Workers make cotton quilts and beddings in Kathmandu, Nepal, on Dec. 13, 2017. (Xinhua/Sunil Sharma)
KATHMANDU, Dec. 13 (Xinhua)-- As the vote counting of the first-past-the-post for the federal parliament and provincial assembly elections in Nepal came to an end on Wednesday, the Communist Party of Nepal-United Marxist Leninist (CPN-UML) has emerged as the largest party of the Himalayan nation, the Election Commission said.
The CPN-UML, the largest communist party in Nepal, was able to secure 80 out of the total 165 seats under the first-past-the-post category of the federal parliament, according to the election body.
Meanwhile, the party has garnered 166 out of 330 seats in provincial assembly polls.
The CPN (Maoist Centre) led by Pushpa Kamal Dahal has become the second largest party by winning 36 seats in federal parliament and 73 seats in provincial assembly under the first-past-the-post category.
According to the Election Commission, the Nepali Congress party has managed to win 23 seats in federal parliament and 45 seats in provincial assemblies under the first-past-the-post category.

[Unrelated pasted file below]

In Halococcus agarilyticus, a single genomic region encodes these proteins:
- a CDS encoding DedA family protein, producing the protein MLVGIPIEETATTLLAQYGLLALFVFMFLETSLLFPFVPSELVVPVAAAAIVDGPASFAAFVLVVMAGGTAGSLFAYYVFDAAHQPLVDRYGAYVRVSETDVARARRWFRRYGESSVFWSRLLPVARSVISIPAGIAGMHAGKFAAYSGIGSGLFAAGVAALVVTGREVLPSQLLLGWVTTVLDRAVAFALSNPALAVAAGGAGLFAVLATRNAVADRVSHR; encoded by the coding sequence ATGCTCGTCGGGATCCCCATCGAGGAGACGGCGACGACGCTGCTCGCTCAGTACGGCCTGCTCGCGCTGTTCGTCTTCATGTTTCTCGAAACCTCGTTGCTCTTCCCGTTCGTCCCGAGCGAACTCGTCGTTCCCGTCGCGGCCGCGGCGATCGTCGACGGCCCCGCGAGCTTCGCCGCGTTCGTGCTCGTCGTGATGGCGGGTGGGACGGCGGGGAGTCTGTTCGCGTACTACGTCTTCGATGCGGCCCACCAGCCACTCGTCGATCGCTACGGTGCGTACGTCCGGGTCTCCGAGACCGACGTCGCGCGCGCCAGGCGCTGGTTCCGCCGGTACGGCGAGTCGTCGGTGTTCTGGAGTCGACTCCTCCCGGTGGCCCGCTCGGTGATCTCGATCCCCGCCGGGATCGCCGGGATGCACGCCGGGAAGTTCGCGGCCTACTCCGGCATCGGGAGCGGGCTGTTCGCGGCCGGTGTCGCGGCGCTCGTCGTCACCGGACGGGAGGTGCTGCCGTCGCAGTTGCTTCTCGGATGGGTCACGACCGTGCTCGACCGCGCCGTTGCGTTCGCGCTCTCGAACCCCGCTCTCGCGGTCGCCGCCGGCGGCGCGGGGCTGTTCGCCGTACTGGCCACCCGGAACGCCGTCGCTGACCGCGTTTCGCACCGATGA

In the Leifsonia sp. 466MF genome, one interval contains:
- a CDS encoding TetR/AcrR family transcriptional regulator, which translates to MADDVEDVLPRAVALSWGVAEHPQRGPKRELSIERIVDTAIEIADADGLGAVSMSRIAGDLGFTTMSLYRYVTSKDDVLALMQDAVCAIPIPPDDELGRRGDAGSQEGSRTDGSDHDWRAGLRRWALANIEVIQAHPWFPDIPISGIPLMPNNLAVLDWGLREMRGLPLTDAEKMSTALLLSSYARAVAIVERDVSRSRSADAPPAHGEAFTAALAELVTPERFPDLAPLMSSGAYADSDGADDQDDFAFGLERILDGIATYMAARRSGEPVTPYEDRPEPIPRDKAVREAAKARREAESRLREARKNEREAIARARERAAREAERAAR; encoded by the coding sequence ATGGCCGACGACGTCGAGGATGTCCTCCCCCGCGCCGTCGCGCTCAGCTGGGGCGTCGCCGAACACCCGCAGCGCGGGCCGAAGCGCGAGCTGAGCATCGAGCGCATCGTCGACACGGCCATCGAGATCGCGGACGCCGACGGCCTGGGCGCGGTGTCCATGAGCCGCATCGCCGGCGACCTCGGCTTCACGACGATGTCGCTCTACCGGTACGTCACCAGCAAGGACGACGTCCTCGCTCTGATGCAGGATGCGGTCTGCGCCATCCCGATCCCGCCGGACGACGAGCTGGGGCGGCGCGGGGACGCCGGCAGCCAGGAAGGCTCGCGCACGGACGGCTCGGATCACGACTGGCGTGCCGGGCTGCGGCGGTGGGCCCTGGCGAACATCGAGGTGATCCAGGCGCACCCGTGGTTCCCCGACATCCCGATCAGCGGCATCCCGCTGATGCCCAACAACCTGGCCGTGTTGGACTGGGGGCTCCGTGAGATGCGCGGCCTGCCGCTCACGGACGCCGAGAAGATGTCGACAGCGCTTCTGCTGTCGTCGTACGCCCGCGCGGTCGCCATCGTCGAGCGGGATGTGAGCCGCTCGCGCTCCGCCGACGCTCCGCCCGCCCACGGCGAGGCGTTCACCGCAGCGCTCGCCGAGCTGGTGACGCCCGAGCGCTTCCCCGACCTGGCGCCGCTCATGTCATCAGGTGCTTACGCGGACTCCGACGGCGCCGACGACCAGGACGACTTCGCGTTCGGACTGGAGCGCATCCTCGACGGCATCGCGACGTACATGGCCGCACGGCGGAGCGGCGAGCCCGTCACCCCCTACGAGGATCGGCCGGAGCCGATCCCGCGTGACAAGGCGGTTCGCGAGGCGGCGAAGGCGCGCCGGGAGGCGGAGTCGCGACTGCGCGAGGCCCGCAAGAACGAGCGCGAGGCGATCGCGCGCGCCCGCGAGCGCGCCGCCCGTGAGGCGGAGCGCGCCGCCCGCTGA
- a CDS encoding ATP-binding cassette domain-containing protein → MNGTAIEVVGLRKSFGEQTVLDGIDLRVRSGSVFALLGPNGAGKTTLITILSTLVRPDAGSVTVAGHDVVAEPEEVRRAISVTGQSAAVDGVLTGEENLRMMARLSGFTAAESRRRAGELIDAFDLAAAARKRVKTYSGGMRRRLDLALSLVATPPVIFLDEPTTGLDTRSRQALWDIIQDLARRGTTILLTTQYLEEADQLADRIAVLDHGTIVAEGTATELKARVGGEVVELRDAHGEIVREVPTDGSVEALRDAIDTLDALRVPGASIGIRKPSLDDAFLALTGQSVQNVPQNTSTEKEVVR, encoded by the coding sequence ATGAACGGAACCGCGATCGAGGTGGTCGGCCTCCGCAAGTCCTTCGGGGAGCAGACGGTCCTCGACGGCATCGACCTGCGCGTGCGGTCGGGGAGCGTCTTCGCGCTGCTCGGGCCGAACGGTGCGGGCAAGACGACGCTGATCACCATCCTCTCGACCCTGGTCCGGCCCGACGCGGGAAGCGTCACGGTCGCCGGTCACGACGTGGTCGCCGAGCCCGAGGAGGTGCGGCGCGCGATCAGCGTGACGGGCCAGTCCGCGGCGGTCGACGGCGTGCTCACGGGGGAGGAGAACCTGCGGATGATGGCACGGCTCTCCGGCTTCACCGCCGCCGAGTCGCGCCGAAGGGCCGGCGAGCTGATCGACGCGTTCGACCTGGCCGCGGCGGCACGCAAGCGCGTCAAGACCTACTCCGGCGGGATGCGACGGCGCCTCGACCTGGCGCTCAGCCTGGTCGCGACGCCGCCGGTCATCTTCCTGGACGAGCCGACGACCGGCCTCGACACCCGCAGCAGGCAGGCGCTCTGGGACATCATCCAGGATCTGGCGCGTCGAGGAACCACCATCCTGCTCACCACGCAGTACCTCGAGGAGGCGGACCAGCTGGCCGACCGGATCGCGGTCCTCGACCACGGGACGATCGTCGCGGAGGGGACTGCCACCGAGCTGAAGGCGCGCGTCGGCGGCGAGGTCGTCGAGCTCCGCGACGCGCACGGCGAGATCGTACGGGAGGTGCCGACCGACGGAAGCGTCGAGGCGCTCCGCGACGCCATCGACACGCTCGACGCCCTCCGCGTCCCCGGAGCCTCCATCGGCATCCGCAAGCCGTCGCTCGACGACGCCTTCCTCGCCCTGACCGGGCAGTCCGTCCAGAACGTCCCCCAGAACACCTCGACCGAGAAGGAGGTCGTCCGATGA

The Nepali Congress, which was the largest party in the last election, has become the third largest party this time.
Though the Election Commission announced the final outcomes of the federal and provincial assembly elections on Wednesday, vote counting for the proportionate representation category is still underway.
Navaraj Dhakal, a spokesman for the Nepal's Election Commission, told Xinhua on Wednesday that the vote counting for the proportionate representation category is also coming to an end and they will make it public soon.
The CPN-UML has taken a clear lead in the proportionate representation category as well, according to the results made public so far.
Nepal held the two-phased state and federal elections last week under the milestone new constitution promulgated in 2015.
The second phase of the parliamentary and provincial assembly elections was held on Dec. 7 while first phase was held on Nov 26. These historical elections are seen as a crucial step to implement the new constitution which encountered strong protests from some Madhesi ethnic groups in Nepal's Terai region bordering India.
After a hiatus of 20 years, local elections were held earlier this year choosing local bodies across the country.